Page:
Structured brainstorming – suggest ideas and projects for the Taskforce
To some, the title of this post will sound like an oxymoron. Traditionally, offline brainstorming normally occurs in a conference room, with lots of butcher’s paper, whiteboard markers, sticky notes and a degree of chaos. The problem with this approach, however, is that it does not scale.
For those who have attempted to collate hundreds, even thousands of responses to consultations, making sense of these submissions can be expensive and time-consuming, with little transparency of the methods involved.
Fortunately, technology has come to our aid.
Ever since our first post, we’ve been receiving feedback about additional tools that we could use to receive your ideas and suggestions. From today, as Mia Garlick told you was coming, we’ll start using our very own IdeaScale page to capture those ideas and allow others to vote them up and down.
And if you are thinking why are they adding something else to the mix – isn’t this confusing – we hope not – and we are meeting one of our aims which is to try things out and see how they roll.
If you want to enter the competition you will need to give us a valid email address by setting up an IdeaScale account. You can do this by following the instructions below from the terms and conditions:
To create an IdeaScale account, click on the “New Idea” button on the IdeaScale page, then enter your preferred email address and choose the “No, I am a new user” option. You will then be prompted to enter a password of your choice. After doing so and clicking on “Sign Up”, your account will be created.
Your username will be publicly displayed on IdeaScale as the first part of the email address used to create the account (everything before the “@” symbol). The second part of your email address (everything after the “@” symbol) will not be publicly visible, and we will not share it with anyone. Using a pseudonymous email account will not affect the judging of your entry to the competition.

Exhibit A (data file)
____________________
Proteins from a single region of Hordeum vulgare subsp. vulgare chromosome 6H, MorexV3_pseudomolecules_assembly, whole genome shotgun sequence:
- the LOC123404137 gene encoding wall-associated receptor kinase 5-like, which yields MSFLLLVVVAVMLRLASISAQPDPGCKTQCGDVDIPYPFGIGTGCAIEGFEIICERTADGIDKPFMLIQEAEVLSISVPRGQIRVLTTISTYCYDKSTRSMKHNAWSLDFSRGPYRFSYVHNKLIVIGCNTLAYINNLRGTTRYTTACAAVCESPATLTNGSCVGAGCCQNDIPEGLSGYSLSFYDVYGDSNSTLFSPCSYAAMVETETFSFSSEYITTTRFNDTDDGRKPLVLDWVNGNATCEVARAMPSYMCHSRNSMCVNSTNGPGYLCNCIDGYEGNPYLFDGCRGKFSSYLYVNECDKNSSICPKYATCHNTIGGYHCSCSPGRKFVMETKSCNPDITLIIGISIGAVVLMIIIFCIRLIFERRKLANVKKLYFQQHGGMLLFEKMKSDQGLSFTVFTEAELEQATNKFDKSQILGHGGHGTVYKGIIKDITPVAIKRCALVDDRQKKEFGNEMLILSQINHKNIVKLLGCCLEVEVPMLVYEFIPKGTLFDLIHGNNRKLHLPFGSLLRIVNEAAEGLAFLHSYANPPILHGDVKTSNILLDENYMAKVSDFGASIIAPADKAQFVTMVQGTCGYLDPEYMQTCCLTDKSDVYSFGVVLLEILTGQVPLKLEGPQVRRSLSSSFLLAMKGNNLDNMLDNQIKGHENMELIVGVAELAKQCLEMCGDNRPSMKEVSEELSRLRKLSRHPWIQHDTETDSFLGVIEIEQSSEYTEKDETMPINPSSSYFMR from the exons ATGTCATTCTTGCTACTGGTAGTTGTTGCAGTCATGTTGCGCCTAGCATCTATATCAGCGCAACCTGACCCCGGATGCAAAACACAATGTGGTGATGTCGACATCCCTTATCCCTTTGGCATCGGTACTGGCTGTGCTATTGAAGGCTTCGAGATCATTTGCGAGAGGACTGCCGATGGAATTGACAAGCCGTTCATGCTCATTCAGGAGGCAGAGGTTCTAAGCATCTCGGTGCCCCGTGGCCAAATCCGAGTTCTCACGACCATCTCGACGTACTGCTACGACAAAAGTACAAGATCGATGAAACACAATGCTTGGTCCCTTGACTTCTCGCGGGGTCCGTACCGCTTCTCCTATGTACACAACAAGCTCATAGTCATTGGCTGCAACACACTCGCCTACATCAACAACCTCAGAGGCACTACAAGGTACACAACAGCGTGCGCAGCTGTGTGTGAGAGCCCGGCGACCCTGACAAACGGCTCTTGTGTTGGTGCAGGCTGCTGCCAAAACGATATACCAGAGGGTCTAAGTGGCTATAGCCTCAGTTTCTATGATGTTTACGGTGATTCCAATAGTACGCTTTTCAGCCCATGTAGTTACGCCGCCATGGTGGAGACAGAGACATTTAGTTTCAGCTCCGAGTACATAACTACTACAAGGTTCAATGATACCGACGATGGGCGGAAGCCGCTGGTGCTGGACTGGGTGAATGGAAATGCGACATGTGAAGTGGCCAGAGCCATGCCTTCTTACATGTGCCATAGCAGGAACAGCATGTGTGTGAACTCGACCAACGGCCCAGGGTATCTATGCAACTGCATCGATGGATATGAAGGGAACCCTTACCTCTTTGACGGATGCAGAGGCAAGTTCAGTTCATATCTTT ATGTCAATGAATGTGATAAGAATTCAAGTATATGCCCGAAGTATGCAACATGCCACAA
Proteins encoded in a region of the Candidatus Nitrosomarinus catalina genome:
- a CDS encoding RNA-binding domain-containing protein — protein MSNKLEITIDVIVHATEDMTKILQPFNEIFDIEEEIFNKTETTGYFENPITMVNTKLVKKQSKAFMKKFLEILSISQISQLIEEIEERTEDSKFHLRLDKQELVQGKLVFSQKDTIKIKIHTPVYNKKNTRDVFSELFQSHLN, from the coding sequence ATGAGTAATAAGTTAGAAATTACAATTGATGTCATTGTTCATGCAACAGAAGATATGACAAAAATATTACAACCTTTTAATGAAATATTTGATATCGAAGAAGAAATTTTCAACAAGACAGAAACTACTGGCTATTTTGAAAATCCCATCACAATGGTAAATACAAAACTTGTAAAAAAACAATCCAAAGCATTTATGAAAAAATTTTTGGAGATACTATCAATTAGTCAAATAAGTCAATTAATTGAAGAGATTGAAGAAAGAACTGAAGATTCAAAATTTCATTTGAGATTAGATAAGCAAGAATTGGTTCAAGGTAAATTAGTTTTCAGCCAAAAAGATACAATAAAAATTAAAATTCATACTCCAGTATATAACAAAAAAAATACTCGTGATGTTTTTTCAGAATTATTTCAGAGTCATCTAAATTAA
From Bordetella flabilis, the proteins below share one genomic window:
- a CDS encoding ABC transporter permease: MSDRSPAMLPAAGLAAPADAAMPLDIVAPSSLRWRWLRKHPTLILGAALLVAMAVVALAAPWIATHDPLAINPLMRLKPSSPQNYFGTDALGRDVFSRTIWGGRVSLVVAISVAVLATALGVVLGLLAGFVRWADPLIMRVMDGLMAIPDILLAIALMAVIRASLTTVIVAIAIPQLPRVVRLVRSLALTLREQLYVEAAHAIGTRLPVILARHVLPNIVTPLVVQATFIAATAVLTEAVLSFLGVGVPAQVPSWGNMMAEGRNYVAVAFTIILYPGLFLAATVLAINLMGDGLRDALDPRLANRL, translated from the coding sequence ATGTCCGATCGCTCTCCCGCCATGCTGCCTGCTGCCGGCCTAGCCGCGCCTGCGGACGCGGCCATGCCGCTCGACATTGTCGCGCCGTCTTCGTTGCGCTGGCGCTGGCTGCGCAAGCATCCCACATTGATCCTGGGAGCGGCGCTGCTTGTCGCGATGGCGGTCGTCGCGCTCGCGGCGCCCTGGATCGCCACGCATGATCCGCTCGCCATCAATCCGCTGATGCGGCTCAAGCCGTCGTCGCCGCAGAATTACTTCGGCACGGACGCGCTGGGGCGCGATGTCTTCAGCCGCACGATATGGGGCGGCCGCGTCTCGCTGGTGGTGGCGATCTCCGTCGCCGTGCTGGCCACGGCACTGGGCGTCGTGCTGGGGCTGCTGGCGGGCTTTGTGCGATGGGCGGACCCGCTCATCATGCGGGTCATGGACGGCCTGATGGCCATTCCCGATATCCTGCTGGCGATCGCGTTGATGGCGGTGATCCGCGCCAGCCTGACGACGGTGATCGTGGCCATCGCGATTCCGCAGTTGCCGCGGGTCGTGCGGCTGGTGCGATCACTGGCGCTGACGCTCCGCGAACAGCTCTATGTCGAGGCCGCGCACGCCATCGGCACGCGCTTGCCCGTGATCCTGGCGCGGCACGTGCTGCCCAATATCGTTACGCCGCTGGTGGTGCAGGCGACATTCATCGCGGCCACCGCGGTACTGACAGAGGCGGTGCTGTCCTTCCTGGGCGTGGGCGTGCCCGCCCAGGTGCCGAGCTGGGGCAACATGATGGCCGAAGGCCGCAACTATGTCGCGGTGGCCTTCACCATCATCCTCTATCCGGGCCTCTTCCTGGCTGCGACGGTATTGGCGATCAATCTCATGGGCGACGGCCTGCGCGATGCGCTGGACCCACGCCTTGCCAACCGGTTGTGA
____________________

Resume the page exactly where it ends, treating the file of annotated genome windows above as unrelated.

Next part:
Our first category of ideas will be suitably open-ended…
Reading through the submissions to the issues paper, we’ve observed some fascinating, and occasionally recurring, proposals for Government 2.0 projects. Now that submissions have closed, we’d like to hear what you think of others’ project ideas.
Alternatively, if you weren’t able to make a detailed submission to the response, you may want to propose a new project idea (one or two sentences is often enough), or vote others’ project ideas up or down.
When adding a new idea to the “brainstorming” category, we’d encourage you to consider answering the question:
“How can the Government 2.0 Taskforce best meet its Terms of Reference?”
The Taskforce will select the best brainstorming ideas and award cash prizes of $1000. The best ideas may even become projects that the Taskforce will pursue and if we do we may give the person who made the idea first chance to undertake the project.
Entries for the competition are due by 5pm September 20, although after that we’ll leave the IdeaScale page open and running for continued discussion and participation.
Note that all submissions will be subject to the IdeaScale Competition Terms and Conditions.